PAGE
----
Ensuring writes – multi-node replication

Greg Young  |  01 March 2013

We have gotten the question very often how the multi-node version works with replication. After typing it up about five times in email I figured it might be valuable to do a longer write-up that we can suck into our documentation (and a blog post).

One could quite easily put the Event Store Open Source version running on a virtual machine with data storage on a SAN. If the first machine goes wrong for some reason the VM is spun back up on a different host with connection to the same SAN. This is a perfectly valid way of handling a failover. There are some issues that come up with it however. The largest is the amount of downtime in the middle with a close second being a whole slew of byzantine problems that can occur (network reachability issues as an example)

This is not by any means a “bad” system. The Event Store however uses a different model for its replication that comes with its own strengths and weaknesses.

The Event Store uses a quorum based model for replication. As of now all replication is fully consistent though we have talked about other models in the future (more discussion further). When you use a quorum based model you almost always want to have an odd number of servers.

When a server is brought up it will use the dns given to it to find other nodes in its replication group. There is a config point for the predetermined quorum size of the group. It will begin gossiping with these other servers over http until it can get some information about the other nodes that are there.

If there is no quorum yet a Paxos Election will then occur to determine which of the nodes is to be the leader of the replication group (for right now). The Paxos Election basically says that all nodes will agree upon a leader, or none of them will think that they have agreed upon a leader. Once the leader is picked, the leader can begin accepting write transactions (other nodes forward writes to the leader, clients do not need to be aware of the leader).

Every write even in the Single Node open sourced version has a small manager that controls it’s lifecycle. It will write a prepare followed by a commit. This is done for various reasons not the least of which is transactional writes are supported. It is also used in replication.

The manager will first send out a Prepare of the write. This will go to its local storage writer which will reply with an ACK once the item has been fsynced to disk. The item is also asynchronously dispatched to the other nodes. The manager will not send its commit until a quorum of nodes has acknowledged the message as being fsynced to disk.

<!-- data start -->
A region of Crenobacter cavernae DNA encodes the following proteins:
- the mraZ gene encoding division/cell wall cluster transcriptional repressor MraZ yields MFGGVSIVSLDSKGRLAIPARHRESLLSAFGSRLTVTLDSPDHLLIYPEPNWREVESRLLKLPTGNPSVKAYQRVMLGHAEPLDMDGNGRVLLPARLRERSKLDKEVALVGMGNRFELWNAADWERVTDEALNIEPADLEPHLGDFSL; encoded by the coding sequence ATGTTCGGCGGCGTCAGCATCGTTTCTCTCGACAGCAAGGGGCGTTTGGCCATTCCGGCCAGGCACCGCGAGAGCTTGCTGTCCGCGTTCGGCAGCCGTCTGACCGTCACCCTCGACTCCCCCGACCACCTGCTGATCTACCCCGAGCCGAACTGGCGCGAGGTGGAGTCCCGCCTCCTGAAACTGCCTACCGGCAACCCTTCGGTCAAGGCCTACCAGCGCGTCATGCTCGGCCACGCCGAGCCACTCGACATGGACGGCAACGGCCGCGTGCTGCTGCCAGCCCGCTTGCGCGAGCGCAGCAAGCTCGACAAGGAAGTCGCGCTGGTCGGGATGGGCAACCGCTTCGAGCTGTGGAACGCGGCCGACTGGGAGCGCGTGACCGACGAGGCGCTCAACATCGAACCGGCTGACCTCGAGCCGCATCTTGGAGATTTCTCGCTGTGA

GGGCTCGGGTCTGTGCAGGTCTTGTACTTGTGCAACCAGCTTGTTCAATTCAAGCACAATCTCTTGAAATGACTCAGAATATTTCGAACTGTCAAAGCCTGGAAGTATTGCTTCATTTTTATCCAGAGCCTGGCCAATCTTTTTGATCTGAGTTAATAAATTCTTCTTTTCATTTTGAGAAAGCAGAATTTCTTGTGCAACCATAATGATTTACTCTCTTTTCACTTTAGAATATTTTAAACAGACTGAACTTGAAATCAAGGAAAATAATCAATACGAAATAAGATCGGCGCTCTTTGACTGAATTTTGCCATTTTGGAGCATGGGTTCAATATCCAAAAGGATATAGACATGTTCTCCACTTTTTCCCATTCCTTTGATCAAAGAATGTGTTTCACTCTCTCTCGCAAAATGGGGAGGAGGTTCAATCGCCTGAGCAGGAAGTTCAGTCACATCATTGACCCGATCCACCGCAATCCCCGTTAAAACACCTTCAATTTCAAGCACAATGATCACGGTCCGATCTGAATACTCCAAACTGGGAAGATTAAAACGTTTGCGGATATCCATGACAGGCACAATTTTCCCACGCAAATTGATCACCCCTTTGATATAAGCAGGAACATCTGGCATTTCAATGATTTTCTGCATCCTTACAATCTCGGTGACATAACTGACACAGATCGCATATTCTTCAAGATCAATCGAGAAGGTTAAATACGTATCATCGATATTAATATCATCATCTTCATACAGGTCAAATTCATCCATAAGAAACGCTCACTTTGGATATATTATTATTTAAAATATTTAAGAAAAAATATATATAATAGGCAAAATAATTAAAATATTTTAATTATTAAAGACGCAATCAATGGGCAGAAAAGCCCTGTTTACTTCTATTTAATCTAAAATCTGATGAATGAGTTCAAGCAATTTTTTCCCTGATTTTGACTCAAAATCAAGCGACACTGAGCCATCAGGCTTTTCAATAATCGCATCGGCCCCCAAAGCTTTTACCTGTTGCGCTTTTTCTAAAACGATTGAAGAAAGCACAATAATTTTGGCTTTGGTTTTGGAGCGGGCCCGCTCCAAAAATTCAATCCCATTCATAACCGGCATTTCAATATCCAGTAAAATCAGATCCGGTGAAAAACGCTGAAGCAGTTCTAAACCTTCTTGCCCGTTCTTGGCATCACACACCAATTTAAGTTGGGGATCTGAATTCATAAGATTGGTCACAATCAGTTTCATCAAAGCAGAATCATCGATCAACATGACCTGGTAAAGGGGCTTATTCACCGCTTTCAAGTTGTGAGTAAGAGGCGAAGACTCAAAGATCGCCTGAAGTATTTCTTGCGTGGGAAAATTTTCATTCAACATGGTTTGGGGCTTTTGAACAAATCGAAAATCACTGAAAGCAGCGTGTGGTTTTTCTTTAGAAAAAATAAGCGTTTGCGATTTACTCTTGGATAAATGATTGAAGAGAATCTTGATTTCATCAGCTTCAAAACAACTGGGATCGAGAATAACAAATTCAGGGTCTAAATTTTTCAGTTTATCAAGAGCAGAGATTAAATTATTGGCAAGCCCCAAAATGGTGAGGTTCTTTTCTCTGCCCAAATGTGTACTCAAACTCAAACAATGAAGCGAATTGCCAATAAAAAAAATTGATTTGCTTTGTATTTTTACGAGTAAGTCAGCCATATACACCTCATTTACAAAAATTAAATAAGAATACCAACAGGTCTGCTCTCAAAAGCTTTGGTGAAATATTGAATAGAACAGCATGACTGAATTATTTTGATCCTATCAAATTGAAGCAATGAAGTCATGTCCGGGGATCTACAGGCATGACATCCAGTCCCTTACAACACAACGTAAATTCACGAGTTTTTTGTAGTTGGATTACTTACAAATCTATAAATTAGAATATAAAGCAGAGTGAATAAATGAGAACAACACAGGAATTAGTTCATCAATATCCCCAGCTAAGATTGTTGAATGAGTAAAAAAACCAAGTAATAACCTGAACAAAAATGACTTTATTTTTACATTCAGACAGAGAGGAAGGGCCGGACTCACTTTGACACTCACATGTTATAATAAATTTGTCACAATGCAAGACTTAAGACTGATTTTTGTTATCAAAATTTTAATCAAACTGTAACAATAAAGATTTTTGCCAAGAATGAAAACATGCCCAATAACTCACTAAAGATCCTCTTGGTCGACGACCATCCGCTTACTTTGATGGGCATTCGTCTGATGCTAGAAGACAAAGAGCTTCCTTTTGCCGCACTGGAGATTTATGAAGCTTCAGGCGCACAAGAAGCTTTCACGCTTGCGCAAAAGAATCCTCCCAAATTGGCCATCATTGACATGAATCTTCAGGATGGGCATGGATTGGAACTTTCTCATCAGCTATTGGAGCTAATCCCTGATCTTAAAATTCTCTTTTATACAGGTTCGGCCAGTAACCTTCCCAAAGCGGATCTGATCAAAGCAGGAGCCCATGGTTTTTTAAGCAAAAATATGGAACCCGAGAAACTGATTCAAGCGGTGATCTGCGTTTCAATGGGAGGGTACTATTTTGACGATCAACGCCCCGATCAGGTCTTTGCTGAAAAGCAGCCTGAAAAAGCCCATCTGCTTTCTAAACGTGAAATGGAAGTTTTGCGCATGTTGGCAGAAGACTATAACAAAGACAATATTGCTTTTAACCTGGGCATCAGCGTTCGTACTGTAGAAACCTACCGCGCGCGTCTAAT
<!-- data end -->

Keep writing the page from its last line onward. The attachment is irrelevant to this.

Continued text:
If a failure happens during the process of a prepare the commit will never happen, the client will be told that the transaction timed out (or perhaps the connection was lost if the leader was the one that died). The client’s responsibility in all cases is to retry, the Event Store is idempotent. The C# client will do this automatically for you. This client retrying also handles the case that the manager sent a commit and then died (not sending client a response). Again the client retries in this case. This also holds true in a multi-node scenario.

The interesting case that comes up here is when a commit has been written in the leader but it dies before distributing it to the other nodes and getting acks. The old leader will actually truncate in the process of coming back into the cluster (the client was never told the transaction was committed and thus will retry with the new leader who will know whether or not it was committed).

The key to the style of replication is the two quorums being used. Since a transaction is only considered written when a majority of nodes have it, when an election happens (also requires a quorum) you are assured that one node in the election will have the item or the election will to build a quorum. To illustrate let’s try an example. To illustrate the example let’s imagine that we are dealing with an incrementing sequence number.

  • Node A Leader -> 5555
  • Node B -> 5553
  • Node C -> 5554

  • Node A sends commit on 5555 and moves to 5556
  • Node C acks 5555

  • Node A Leader -> 5556
  • Node B -> 5553
  • Node C -> 5555

Now the leader dies.

  • Node A dead -> 5556
  • Node B -> 5553
  • Node C -> 5555

Nodes B/C have an election. They decide that C is the winner as it has more information than B, thus C is the new leader and sends B 5554 and 5555. The client on 5556 will receive a dropped connection and will retry 5556 with C. If both nodes A and B were dead. C would not be capable of creating a quorum. As such C would enter into read-only mode.

This replication model ensures consistency throughout the replica group and is a well known replication model. It has some strengths and weaknesses operationally over other models.

A main strength is that its fully consistent. There are not possibilities of conflicting data on different nodes (eg A accepted a write without seeing the write to C). For most business systems this is a huge gain as dealing with these rare problems often gets looked over when using models that allows them.

Another strength is that failovers happen very quickly with minimal impact on clients. This is especially true when you consider that the nodes internally route so the client does not need to in most cases know who the leader is. Along with this, for a group of three nodes, so long as any two are up and communicating the system is considered running and consistent.

The main weakness of the model is largely from the point of view that its consistent. If a quorum is unable to be built, the system will no longer accept writes and it will be read-only. This weakness also brings us to a strength of Event Sourcing. Keeping events locally in the application and synchronizing them later is actually a pretty easy process if you want to have eventually consistent behaviour with the Event Store.